Lomelda: M for Empathy

review by Evan Balikos

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Lomedla’s latest album speaks volumes with its intimate miniatures.

Small and shakily written melodies are often the most effective ones. Sometimes a comfortable chord progression and a passionate voice can cause careful contemplation in the listener. This process of meditation fully manifests in the music delivered by Lomelda (the stage name of Texas singer/ songwriter, Hannah Read) and drives the emotions lining her newest album, M For Empathy. Her last album Thx had a clean sound and featured a narrative of travelling and isolation, but this time she has forfeited percussion and the gloss of studio recording entirely for a bedroom-stained collection of songs about the value of understanding one another. The album is very short, with each track lasting around a minute or more, but the undeniable vulnerability that shapes its lifespan will keep you in conversation with it long after the 16 minutes have flown by.


On the opener “Talk,” she strums slowly and precisely. Her subdued tone rings devastatingly romantic, as if she’s sharing the secret that will kill her. The next track kicks things up though, with sprinkling piano keys lining the mysterious spaces left unfilled by conversations she never had. “I thought of so many things to say to you/ But what were they what were they what were they to you,” Read ponders on “Bust.” Her repetition of ‘what were they’ in the second verse underscores the quiet insanity that may arise when we reflect and regret not talking to the person we want by our side or even in our bed. This is not her only song where she uses the recurrence of words wisely. On “Tell,” she splits into two voices to illustrate the invisible wall that exists between the talker and the talkee. Her voice in the background sings ‘I can’ over the arising choir, but she never says, ‘I will.’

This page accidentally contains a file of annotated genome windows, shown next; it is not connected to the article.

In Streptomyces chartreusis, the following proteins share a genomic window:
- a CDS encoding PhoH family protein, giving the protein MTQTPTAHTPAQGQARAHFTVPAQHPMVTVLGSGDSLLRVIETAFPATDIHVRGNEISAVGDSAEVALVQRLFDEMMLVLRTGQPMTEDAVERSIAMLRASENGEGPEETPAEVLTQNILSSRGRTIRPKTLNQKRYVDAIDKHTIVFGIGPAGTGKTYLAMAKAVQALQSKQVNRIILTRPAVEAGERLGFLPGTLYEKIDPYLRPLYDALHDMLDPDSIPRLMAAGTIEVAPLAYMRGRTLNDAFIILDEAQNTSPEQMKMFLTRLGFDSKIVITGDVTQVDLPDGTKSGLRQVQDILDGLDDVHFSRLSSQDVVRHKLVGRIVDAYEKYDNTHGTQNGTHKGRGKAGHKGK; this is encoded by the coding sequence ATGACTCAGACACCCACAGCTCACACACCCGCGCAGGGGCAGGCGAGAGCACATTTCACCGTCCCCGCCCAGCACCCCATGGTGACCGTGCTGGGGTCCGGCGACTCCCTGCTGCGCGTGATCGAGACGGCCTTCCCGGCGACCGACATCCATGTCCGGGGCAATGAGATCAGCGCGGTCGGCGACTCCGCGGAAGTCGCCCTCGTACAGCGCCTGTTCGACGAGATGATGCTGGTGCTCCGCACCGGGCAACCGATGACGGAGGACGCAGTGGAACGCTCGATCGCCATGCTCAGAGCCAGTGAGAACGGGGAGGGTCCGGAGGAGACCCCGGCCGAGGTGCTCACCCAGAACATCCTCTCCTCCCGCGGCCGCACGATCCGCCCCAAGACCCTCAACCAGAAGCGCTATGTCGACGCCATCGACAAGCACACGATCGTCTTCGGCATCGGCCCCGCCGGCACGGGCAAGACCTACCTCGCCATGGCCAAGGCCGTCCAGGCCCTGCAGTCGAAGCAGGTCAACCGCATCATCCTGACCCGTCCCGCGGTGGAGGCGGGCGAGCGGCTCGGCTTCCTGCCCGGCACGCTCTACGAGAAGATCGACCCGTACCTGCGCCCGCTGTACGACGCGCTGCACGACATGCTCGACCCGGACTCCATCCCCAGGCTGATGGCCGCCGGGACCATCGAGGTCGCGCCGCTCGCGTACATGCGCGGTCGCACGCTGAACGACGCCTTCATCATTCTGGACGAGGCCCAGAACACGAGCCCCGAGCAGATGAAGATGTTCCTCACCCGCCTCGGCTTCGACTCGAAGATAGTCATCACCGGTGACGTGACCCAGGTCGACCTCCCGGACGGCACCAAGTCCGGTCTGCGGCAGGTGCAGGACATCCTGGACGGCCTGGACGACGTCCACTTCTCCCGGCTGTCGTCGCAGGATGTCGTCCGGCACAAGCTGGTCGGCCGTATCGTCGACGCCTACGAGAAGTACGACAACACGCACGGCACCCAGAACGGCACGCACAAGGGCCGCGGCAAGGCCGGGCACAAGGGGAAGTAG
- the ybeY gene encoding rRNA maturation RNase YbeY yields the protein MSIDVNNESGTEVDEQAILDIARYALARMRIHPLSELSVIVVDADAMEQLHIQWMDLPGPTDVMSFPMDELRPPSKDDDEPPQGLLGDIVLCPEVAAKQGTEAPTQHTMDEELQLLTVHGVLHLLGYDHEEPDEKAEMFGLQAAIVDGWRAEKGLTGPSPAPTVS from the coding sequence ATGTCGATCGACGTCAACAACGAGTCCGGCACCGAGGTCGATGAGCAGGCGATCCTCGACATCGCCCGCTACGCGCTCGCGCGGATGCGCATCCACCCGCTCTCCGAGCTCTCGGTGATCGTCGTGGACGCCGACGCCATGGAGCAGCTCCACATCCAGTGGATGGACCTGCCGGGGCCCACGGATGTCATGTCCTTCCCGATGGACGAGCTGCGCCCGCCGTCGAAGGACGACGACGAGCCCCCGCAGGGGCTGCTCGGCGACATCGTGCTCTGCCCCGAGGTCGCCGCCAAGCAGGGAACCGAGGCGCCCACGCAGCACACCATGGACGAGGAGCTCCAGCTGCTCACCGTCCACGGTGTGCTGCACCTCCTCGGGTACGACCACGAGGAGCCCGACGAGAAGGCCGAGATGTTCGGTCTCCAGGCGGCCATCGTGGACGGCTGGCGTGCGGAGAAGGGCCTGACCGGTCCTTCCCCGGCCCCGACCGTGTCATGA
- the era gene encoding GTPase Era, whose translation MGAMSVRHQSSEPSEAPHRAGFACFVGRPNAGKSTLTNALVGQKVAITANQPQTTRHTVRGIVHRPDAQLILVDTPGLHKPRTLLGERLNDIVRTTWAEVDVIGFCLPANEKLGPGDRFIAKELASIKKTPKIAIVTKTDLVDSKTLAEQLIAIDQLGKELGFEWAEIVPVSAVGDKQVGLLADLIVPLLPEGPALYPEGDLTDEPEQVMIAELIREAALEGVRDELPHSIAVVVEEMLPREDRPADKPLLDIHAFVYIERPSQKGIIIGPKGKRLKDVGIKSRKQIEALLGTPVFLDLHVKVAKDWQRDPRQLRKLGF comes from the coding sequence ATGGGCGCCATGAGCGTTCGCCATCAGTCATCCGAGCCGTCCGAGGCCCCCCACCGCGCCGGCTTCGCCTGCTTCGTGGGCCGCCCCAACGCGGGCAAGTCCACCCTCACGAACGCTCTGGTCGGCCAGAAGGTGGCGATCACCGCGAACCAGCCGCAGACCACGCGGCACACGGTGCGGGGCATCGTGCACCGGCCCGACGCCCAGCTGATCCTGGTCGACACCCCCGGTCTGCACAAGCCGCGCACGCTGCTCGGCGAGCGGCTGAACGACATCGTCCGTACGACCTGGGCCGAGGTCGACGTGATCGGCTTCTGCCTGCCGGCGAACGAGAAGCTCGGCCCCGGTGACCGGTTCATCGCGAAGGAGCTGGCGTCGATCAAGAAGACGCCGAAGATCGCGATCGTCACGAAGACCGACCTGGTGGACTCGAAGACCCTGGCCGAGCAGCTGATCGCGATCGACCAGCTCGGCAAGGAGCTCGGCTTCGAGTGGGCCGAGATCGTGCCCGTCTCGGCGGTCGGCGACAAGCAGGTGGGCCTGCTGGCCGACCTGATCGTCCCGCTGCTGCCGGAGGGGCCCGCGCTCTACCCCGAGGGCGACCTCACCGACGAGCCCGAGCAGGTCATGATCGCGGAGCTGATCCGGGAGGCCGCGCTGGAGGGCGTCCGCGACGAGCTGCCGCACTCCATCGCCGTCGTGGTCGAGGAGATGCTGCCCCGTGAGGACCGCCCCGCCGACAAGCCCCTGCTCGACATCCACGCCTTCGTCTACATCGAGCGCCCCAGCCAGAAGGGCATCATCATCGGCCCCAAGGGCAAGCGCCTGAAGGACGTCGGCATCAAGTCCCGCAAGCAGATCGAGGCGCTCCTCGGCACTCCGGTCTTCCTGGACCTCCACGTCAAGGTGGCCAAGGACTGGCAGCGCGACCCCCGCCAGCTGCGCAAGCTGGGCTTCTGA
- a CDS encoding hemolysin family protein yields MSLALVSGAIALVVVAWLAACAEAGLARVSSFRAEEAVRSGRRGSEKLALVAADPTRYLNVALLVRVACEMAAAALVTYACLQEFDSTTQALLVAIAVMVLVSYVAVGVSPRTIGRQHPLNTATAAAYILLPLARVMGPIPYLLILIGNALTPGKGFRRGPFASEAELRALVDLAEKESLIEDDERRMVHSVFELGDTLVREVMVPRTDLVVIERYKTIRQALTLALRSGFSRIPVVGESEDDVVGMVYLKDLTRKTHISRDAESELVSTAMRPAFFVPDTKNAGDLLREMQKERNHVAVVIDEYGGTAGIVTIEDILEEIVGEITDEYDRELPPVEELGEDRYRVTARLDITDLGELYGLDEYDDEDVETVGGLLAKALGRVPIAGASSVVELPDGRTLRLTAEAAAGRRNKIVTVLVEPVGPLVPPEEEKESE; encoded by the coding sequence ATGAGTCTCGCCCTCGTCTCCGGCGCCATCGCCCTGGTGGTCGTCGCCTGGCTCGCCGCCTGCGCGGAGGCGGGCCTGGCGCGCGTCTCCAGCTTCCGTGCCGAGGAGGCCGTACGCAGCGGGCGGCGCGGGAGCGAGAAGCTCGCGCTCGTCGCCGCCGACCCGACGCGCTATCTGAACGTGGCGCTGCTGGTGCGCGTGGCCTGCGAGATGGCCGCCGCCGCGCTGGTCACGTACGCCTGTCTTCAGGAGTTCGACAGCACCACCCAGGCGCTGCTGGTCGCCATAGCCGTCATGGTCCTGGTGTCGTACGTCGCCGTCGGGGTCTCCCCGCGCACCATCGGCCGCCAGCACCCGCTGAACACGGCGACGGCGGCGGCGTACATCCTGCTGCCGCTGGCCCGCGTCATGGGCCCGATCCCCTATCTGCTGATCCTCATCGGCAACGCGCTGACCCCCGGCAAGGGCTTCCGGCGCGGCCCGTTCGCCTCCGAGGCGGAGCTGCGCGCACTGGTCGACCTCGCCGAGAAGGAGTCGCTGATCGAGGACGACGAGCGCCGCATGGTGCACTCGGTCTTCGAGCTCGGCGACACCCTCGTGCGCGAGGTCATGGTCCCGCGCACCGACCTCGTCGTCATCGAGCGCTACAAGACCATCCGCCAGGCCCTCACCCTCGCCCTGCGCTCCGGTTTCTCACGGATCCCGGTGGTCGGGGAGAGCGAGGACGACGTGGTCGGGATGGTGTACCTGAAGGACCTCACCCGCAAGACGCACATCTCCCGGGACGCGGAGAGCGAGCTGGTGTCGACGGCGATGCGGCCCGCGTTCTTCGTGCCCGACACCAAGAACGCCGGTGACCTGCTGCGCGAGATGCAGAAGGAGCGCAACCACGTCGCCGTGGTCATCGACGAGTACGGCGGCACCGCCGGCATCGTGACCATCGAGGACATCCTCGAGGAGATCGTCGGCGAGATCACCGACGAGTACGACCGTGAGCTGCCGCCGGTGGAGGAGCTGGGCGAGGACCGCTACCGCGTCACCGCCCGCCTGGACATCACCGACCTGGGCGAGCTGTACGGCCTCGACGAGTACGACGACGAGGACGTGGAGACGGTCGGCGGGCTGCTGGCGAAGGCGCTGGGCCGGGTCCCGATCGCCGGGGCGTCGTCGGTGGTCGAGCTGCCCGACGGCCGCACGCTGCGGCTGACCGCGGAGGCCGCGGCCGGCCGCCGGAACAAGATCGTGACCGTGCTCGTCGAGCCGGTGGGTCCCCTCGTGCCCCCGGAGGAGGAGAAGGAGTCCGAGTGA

Read’s knack for simple but fitting lyrics is a strong aspect of M for Empathy, but sometimes it is easier to get lost in her plaintive musical arrangements. On “Bunk,” Read sings in an airy pitch over a toy-like piano progression. She envisions light shining from her bedmate and writes herself as Icarus reaching for it. “If I crawl up into your bunk/ Bet it would break/ From our weight,” she sings gently and lets her long notes linger like heartache. “M for Magic,” with its sad cowboy combo of two guitars with a piano, is also dissonantly beautiful. Just these two tracks vindicate the notion that the most powerful magic at play in M For Empathy is the resonance that rests in its minimalist backdrops.


Nonetheless, the album remains versatile and alluring, becomingdarker towards the end. Read manages to bookend two ‘Bad’ themed songs around one about suicide. Both of them are poetic murals of fulfillment through people, but “So Bad 2, Care” suggests a lack of appreciation from the other person. “Took me like a/ Photo like a/ Exit ramp like your/ Sweet time,” she sings in a raspy whimper; her words falling in tender succession with despondent guitar strums. When it all ends with the criminally petite “Watering,” listeners will have learned to see the beauty in appreciating things as they are and not as how they want them to be.


M for Empathy feels designed to leave you wanting more. Read’s catchy folk guitar progressions are consistently cut short on this album to lead into more downtrodden tracks, or to abruptly transition into airy and whimsical arrangements. Yet, the variety in sound and non-linear pacing never feels unearned. It’s not a field trip into boundless territory, just an alternative pathway. Lomelda’s music isn’t made after months of intact planning. It is born from hours of silence and looking past your own reflection; seeing past windows and into the eyes of the people farthest away from you. Though not as accessible as ThxM for Empathy exists as a perfect midnight album because of its humbleness.